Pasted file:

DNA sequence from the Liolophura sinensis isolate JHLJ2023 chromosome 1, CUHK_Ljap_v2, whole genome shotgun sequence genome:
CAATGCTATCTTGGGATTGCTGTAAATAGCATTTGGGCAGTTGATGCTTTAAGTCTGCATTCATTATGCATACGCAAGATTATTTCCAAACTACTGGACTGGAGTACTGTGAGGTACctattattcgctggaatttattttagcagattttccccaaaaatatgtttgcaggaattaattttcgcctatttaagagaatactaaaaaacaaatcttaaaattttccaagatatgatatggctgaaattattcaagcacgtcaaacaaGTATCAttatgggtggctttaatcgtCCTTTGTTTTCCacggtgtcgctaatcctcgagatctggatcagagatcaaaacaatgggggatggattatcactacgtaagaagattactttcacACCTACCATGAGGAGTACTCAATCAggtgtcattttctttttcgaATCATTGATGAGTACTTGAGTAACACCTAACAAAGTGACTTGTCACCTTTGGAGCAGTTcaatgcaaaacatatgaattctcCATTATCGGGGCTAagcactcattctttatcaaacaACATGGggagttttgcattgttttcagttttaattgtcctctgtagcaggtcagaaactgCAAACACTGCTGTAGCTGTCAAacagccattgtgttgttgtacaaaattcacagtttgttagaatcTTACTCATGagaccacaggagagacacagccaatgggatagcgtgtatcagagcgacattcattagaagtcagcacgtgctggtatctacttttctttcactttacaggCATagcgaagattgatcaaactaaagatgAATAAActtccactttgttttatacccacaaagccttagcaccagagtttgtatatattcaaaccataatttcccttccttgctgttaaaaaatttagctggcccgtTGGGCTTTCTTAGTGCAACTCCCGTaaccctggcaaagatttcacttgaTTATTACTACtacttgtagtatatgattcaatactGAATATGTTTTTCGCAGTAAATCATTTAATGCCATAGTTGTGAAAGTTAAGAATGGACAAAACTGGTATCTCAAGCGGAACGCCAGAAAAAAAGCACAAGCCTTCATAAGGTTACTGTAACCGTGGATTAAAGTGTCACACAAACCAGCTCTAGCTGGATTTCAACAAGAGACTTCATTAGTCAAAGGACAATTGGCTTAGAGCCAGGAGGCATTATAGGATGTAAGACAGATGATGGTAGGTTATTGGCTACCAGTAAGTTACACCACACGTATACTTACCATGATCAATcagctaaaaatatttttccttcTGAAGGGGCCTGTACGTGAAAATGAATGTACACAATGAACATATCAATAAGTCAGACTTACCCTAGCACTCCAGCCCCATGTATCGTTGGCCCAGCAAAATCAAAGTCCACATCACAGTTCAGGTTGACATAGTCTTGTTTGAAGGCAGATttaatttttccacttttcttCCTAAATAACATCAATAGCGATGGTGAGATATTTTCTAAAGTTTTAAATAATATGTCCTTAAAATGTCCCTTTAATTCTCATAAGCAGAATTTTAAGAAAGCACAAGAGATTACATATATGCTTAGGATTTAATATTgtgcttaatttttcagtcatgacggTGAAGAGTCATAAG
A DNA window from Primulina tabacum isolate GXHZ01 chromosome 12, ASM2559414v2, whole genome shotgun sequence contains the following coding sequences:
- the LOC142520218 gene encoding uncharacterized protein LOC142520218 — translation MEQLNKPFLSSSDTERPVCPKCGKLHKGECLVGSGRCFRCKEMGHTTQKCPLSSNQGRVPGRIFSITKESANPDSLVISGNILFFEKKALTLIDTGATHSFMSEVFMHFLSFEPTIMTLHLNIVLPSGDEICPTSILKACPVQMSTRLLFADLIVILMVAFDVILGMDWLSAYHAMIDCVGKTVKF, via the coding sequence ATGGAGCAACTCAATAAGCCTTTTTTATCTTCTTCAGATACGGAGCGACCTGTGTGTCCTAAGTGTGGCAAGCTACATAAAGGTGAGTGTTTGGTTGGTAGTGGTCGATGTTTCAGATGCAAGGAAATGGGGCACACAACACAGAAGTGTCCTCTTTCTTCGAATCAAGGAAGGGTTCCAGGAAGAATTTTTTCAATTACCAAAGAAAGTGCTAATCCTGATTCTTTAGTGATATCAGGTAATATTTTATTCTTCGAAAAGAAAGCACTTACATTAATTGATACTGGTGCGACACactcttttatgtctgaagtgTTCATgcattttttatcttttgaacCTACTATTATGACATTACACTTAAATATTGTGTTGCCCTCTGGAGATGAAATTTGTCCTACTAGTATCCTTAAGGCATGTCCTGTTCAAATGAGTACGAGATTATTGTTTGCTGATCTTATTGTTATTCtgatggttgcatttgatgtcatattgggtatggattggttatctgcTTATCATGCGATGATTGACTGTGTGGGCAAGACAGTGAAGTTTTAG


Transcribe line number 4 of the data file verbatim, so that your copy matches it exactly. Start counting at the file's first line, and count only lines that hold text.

- the LOC142520218 gene encoding uncharacterized protein LOC142520218 — translation MEQLNKPFLSSSDTERPVCPKCGKLHKGECLVGSGRCFRCKEMGHTTQKCPLSSNQGRVPGRIFSITKESANPDSLVISGNILFFEKKALTLIDTGATHSFMSEVFMHFLSFEPTIMTLHLNIVLPSGDEICPTSILKACPVQMSTRLLFADLIVILMVAFDVILGMDWLSAYHAMIDCVGKTVKF, via the coding sequence ATGGAGCAACTCAATAAGCCTTTTTTATCTTCTTCAGATACGGAGCGACCTGTGTGTCCTAAGTGTGGCAAGCTACATAAAGGTGAGTGTTTGGTTGGTAGTGGTCGATGTTTCAGATGCAAGGAAATGGGGCACACAACACAGAAGTGTCCTCTTTCTTCGAATCAAGGAAGGGTTCCAGGAAGAATTTTTTCAATTACCAAAGAAAGTGCTAATCCTGATTCTTTAGTGATATCAGGTAATATTTTATTCTTCGAAAAGAAAGCACTTACATTAATTGATACTGGTGCGACACactcttttatgtctgaagtgTTCATgcattttttatcttttgaacCTACTATTATGACATTACACTTAAATATTGTGTTGCCCTCTGGAGATGAAATTTGTCCTACTAGTATCCTTAAGGCATGTCCTGTTCAAATGAGTACGAGATTATTGTTTGCTGATCTTATTGTTATTCtgatggttgcatttgatgtcatattgggtatggattggttatctgcTTATCATGCGATGATTGACTGTGTGGGCAAGACAGTGAAGTTTTAG